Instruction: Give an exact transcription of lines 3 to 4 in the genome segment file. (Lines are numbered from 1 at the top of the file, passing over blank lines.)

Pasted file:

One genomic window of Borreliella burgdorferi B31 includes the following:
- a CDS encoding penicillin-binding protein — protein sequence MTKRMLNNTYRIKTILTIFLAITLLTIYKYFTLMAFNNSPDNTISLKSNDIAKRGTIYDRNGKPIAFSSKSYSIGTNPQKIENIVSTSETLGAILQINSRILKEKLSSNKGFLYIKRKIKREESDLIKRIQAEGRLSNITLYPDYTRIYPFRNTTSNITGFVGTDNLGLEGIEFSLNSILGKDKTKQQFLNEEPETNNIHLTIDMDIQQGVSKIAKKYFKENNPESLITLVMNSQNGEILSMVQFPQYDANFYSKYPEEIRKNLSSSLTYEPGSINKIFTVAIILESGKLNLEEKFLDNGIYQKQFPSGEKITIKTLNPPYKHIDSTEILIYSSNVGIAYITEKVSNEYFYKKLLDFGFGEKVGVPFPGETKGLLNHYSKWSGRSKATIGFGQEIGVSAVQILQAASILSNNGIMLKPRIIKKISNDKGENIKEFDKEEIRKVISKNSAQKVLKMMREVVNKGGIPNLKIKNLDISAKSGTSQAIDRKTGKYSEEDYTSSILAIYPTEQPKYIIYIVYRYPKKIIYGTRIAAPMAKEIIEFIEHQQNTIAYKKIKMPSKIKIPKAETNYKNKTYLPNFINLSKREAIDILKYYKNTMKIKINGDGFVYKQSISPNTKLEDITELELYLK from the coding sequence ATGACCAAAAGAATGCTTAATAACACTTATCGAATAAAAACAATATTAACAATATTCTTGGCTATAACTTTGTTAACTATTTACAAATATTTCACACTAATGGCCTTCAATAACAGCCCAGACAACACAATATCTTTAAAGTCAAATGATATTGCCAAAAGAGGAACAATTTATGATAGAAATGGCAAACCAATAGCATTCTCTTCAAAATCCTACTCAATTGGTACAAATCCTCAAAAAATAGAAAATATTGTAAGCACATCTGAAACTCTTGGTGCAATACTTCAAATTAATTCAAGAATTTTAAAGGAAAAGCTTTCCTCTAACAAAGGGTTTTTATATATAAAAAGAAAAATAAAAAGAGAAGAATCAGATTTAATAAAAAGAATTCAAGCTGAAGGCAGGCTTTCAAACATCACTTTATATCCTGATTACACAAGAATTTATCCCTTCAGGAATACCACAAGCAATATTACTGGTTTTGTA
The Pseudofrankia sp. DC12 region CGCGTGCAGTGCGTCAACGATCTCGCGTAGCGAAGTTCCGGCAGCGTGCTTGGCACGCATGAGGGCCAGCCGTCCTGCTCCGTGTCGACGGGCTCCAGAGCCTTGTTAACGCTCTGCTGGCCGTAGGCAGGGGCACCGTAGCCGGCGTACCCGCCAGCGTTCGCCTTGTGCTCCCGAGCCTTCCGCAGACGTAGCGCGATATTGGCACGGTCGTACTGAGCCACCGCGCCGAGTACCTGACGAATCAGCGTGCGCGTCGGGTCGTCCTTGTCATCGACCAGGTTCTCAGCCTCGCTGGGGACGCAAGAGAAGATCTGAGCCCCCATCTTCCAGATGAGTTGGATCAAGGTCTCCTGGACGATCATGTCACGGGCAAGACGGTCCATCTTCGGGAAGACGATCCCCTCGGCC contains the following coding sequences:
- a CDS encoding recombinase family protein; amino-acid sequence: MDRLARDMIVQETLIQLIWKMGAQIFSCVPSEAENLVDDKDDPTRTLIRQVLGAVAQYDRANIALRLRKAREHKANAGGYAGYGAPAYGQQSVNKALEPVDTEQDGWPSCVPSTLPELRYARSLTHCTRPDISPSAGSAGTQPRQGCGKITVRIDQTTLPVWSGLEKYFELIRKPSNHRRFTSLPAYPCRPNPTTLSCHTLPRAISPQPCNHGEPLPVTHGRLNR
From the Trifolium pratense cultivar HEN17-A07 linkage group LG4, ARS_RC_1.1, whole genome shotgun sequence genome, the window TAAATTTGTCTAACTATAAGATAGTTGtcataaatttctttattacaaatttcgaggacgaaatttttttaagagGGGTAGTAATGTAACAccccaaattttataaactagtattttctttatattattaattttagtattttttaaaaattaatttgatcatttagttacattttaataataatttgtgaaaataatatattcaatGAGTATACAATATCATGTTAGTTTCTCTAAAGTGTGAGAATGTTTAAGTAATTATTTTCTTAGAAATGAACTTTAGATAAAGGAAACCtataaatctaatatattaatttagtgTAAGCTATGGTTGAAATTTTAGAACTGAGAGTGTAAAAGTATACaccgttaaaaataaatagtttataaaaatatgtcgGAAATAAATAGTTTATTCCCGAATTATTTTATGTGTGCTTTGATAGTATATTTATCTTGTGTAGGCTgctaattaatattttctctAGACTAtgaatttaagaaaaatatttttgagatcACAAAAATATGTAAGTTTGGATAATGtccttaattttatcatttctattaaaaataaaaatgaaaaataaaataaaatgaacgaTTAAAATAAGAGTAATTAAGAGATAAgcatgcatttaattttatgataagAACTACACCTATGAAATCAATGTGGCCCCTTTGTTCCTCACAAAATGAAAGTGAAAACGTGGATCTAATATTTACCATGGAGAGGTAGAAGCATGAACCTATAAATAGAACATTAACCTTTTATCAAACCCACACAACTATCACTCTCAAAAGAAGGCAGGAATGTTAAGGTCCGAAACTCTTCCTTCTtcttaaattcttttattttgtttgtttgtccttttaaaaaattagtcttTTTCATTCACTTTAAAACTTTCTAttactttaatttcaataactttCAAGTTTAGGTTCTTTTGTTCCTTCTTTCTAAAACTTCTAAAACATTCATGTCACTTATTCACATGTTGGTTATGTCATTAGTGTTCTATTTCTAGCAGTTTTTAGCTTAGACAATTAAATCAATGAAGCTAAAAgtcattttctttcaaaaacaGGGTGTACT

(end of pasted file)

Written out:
The Pseudofrankia sp. DC12 region CGCGTGCAGTGCGTCAACGATCTCGCGTAGCGAAGTTCCGGCAGCGTGCTTGGCACGCATGAGGGCCAGCCGTCCTGCTCCGTGTCGACGGGCTCCAGAGCCTTGTTAACGCTCTGCTGGCCGTAGGCAGGGGCACCGTAGCCGGCGTACCCGCCAGCGTTCGCCTTGTGCTCCCGAGCCTTCCGCAGACGTAGCGCGATATTGGCACGGTCGTACTGAGCCACCGCGCCGAGTACCTGACGAATCAGCGTGCGCGTCGGGTCGTCCTTGTCATCGACCAGGTTCTCAGCCTCGCTGGGGACGCAAGAGAAGATCTGAGCCCCCATCTTCCAGATGAGTTGGATCAAGGTCTCCTGGACGATCATGTCACGGGCAAGACGGTCCATCTTCGGGAAGACGATCCCCTCGGCC contains the following coding sequences:
- a CDS encoding recombinase family protein; amino-acid sequence: MDRLARDMIVQETLIQLIWKMGAQIFSCVPSEAENLVDDKDDPTRTLIRQVLGAVAQYDRANIALRLRKAREHKANAGGYAGYGAPAYGQQSVNKALEPVDTEQDGWPSCVPSTLPELRYARSLTHCTRPDISPSAGSAGTQPRQGCGKITVRIDQTTLPVWSGLEKYFELIRKPSNHRRFTSLPAYPCRPNPTTLSCHTLPRAISPQPCNHGEPLPVTHGRLNR